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Newly released documents back up claims by whistleblower Brook Jackson that she was directly involved in Pfizer’s COVID vaccine phase 3 clinical trials, which she previously alleged were seriously flawed.
Yet according to investigative journalist Paul D. Thacker, despite the new documented proof, Ventavia Research Group — the Texas-based company Pfizer hired to conduct the pivotal trial — has so far refused to retract statements the company made to the media alleging Jackson had no direct involvement.
“Several documents show that Jackson worked on Pfizer’s clinical trial,” Thacker wrote on Nov. 30. “One is an email with Jackson thanking Pfizer’s Dr. Arturo Alfaro for giving her access to the COVID-19 clinical trial software.”
In a second email, Ventavia’s Mercedes Livingston invites Jackson and other staff to a “clean up call” on Pfizer’s clinical trial.
Thacker first reported on Jackson’s accusations against Ventavia in a Nov. 2 article in The BMJ.
The article, which revealed Jackson’s claims that Ventavia “falsified data, unblinded patients, employed inadequately trained vaccinators and was slow to follow up on adverse events” reported by trial participants, raised serious doubts about the data integrity and regulatory oversight of the critical Pfizer trials.
Ventavia responded by denying Jackson had worked on the Pfizer trials.
The BMJ, according to Thacker, wrote to Ventavia, Pfizer and the U.S. Food and Drug Administration to “better clarify the scope and implications of the problems identified at Ventavia, as well as what corrective measures were taken.”
The BMJ wrote:
“To date, Ventavia has not responded to The BMJ’s repeated requests for information. However, in statements to other media outlets, Ventavia has claimed that its former employee Jackson did not work on Pfizer’s COVID-19 vaccine clinical trial. This claim is not true. Jackson has contacted media organizations that have published these false allegations, sharing documentation that shows her work on the trial, and asking for corrections.”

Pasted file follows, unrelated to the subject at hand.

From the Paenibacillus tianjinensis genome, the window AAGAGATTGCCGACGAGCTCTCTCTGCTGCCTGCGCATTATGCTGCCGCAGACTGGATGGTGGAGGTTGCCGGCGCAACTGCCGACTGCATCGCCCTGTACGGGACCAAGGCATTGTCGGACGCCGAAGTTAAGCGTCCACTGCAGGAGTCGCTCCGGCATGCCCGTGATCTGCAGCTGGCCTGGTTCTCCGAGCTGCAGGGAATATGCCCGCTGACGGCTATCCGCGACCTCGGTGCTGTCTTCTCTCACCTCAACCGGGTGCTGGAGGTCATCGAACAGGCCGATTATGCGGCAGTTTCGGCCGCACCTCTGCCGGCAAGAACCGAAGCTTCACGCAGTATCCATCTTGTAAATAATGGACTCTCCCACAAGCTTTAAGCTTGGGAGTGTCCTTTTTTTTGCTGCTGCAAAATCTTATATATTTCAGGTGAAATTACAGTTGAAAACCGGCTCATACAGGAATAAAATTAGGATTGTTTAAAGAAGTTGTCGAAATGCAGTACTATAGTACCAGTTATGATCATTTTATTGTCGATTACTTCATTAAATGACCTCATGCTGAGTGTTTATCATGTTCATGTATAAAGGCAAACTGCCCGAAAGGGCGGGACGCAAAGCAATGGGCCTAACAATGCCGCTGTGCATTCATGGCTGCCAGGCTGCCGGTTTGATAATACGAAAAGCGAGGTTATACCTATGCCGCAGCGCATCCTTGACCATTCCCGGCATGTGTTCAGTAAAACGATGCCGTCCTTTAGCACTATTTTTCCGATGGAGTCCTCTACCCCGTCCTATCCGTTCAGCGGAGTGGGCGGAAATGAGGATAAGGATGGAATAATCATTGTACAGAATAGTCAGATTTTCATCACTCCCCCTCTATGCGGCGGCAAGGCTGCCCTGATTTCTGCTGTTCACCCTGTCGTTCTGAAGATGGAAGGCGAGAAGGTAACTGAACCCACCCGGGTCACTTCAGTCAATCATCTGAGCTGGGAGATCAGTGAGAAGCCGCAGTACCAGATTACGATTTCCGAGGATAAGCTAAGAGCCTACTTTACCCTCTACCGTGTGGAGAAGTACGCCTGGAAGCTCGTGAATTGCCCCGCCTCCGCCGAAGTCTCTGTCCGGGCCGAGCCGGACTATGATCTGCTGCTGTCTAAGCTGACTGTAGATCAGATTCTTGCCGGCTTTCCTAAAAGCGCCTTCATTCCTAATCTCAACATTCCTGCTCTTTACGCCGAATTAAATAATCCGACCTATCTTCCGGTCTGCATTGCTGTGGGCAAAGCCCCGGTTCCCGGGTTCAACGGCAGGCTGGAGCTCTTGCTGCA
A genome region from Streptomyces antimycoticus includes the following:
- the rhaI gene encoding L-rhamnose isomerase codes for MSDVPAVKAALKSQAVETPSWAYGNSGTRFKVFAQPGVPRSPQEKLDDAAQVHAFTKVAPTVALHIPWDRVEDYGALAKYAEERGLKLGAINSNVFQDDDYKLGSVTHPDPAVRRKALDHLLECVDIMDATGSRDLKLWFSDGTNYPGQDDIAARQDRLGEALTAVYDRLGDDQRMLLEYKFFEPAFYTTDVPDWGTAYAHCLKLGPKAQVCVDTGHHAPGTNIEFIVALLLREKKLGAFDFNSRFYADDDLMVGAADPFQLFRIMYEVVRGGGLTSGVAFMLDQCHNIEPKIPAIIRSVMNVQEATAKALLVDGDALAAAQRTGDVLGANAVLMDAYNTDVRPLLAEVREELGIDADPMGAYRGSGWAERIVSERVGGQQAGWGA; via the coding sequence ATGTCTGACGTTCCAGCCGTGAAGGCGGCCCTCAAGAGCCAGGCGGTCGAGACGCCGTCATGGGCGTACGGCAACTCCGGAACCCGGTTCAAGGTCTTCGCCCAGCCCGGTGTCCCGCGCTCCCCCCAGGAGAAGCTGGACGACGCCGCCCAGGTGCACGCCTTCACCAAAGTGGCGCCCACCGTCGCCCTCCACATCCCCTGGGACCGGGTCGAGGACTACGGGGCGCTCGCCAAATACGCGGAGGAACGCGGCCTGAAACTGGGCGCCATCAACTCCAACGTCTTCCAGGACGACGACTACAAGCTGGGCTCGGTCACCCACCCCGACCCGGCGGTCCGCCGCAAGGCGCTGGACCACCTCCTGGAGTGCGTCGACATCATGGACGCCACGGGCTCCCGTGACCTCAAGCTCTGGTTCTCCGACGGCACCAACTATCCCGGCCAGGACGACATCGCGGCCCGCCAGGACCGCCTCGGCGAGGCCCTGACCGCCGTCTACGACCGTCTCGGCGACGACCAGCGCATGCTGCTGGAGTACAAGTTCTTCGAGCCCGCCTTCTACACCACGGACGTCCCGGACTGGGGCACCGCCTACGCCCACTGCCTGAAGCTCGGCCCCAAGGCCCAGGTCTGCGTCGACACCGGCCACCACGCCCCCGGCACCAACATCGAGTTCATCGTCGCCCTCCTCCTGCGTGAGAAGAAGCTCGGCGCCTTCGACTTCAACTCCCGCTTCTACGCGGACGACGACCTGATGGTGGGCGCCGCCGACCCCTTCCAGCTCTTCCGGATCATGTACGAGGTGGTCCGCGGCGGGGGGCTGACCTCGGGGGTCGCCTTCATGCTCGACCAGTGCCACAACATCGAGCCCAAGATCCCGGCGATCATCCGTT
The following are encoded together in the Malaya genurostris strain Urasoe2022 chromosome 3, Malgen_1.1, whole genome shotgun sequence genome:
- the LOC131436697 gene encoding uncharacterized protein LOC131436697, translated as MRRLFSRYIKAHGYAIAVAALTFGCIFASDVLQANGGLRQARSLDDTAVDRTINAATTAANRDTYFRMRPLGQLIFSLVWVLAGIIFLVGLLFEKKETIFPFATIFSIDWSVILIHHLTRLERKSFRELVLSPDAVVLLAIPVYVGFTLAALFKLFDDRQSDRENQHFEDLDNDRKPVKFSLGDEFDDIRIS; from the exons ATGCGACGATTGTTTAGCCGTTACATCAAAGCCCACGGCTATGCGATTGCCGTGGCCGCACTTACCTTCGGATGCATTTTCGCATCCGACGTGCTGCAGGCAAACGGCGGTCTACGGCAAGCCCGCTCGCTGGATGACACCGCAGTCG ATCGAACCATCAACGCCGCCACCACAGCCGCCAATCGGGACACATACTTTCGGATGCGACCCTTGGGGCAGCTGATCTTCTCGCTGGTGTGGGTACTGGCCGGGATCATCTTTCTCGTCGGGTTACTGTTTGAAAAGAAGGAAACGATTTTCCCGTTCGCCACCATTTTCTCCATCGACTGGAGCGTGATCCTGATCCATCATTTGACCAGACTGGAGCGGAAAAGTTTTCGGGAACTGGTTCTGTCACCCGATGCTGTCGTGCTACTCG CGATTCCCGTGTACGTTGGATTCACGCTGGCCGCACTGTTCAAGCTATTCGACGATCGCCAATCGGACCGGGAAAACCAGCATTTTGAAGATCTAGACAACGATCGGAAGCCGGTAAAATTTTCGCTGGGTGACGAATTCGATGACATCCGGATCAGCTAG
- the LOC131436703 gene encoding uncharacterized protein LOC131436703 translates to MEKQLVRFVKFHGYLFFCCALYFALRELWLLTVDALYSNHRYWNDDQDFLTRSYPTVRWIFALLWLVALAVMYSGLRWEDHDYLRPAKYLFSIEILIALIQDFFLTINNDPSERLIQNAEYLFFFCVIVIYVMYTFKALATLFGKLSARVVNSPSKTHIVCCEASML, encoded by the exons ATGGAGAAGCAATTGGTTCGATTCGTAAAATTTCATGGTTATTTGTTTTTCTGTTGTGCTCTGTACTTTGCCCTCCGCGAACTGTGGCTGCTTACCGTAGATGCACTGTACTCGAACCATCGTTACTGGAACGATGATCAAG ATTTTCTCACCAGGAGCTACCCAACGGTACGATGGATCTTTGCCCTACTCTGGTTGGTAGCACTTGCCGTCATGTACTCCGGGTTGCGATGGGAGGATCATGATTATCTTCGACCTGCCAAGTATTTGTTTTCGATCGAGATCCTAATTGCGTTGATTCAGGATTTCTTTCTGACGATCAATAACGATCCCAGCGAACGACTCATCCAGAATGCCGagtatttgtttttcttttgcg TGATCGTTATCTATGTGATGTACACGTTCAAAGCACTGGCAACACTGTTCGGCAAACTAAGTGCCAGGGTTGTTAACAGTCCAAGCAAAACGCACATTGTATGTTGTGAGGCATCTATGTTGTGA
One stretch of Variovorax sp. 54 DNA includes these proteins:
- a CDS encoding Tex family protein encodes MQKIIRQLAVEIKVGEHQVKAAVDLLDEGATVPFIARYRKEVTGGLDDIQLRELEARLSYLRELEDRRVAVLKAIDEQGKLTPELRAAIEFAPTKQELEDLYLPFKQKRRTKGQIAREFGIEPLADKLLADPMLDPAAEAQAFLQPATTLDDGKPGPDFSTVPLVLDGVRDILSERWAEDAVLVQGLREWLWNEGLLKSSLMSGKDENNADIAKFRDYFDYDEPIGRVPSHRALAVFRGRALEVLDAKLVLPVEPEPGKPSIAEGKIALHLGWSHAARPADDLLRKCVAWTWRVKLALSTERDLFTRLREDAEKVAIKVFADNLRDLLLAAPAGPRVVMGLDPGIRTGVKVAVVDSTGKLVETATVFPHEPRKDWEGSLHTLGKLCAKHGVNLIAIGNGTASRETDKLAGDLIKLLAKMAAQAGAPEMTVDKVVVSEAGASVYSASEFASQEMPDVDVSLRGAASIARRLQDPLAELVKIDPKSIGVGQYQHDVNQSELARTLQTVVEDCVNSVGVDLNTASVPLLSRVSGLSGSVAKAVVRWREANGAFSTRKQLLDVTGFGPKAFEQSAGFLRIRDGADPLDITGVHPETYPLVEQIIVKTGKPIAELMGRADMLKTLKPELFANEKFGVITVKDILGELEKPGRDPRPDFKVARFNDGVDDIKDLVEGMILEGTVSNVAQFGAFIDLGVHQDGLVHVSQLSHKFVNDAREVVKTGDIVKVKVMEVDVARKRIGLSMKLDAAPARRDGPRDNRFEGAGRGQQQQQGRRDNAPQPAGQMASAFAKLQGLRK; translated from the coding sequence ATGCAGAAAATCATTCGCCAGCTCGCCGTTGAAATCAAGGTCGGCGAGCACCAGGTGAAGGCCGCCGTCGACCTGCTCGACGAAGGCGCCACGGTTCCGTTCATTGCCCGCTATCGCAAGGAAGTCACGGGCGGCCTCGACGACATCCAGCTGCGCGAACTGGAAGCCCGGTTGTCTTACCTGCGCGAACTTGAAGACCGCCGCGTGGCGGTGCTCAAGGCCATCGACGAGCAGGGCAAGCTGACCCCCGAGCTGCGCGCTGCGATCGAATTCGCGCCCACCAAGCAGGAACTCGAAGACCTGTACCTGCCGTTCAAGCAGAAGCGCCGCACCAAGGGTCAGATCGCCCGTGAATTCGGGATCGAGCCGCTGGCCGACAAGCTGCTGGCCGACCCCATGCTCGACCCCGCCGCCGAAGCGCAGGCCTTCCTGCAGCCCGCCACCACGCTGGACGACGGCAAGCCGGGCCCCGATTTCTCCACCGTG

In addition to the emails to Alfaro and Livingston, Jackson released:
- A clinical trial delegation log listing Jackson as a participant.
- Phone texts and emails among Ventavia staff discussing a hectic environment and “sloppy documentation.”
- Emails revealing that some Ventavia staff had falsified data.
- Emails exposing Ventavia’s fear of an impending inspection by the U.S. Food and Drug Administration (FDA).
Thacker said his Nov. 2 article was picked up by more than 91 media organizations, and Jackson asked for corrections from many of those media organizations that stated she wasn’t involved in the trials. However, most have not run corrections, despite overwhelming evidence contradicting their statements.
Jackson was fired from her job the same day she filed a complaint with the FDA. The FDA never followed up with an inspection.
Learn more by watching this “The Last American Vagabond” interview with Jackson: